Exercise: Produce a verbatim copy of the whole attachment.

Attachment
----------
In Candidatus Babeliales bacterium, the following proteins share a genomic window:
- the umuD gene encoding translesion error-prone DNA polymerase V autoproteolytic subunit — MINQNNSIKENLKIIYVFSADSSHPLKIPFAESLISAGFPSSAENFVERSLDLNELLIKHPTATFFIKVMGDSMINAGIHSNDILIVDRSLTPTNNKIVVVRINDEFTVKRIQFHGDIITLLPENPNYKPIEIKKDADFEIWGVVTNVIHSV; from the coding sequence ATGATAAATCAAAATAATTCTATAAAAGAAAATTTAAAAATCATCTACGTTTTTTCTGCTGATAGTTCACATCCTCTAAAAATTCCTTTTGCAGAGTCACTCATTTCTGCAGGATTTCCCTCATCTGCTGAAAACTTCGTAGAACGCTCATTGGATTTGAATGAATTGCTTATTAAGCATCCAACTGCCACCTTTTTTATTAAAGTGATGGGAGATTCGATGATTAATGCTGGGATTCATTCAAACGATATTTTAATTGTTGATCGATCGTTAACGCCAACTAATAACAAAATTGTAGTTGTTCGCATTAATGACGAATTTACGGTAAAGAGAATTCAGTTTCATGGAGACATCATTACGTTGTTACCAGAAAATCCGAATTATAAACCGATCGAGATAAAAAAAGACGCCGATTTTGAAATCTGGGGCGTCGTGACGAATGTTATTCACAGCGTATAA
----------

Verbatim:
In Candidatus Babeliales bacterium, the following proteins share a genomic window:
- the umuD gene encoding translesion error-prone DNA polymerase V autoproteolytic subunit — MINQNNSIKENLKIIYVFSADSSHPLKIPFAESLISAGFPSSAENFVERSLDLNELLIKHPTATFFIKVMGDSMINAGIHSNDILIVDRSLTPTNNKIVVVRINDEFTVKRIQFHGDIITLLPENPNYKPIEIKKDADFEIWGVVTNVIHSV; from the coding sequence ATGATAAATCAAAATAATTCTATAAAAGAAAATTTAAAAATCATCTACGTTTTTTCTGCTGATAGTTCACATCCTCTAAAAATTCCTTTTGCAGAGTCACTCATTTCTGCAGGATTTCCCTCATCTGCTGAAAACTTCGTAGAACGCTCATTGGATTTGAATGAATTGCTTATTAAGCATCCAACTGCCACCTTTTTTATTAAAGTGATGGGAGATTCGATGATTAATGCTGGGATTCATTCAAACGATATTTTAATTGTTGATCGATCGTTAACGCCAACTAATAACAAAATTGTAGTTGTTCGCATTAATGACGAATTTACGGTAAAGAGAATTCAGTTTCATGGAGACATCATTACGTTGTTACCAGAAAATCCGAATTATAAACCGATCGAGATAAAAAAAGACGCCGATTTTGAAATCTGGGGCGTCGTGACGAATGTTATTCACAGCGTATAA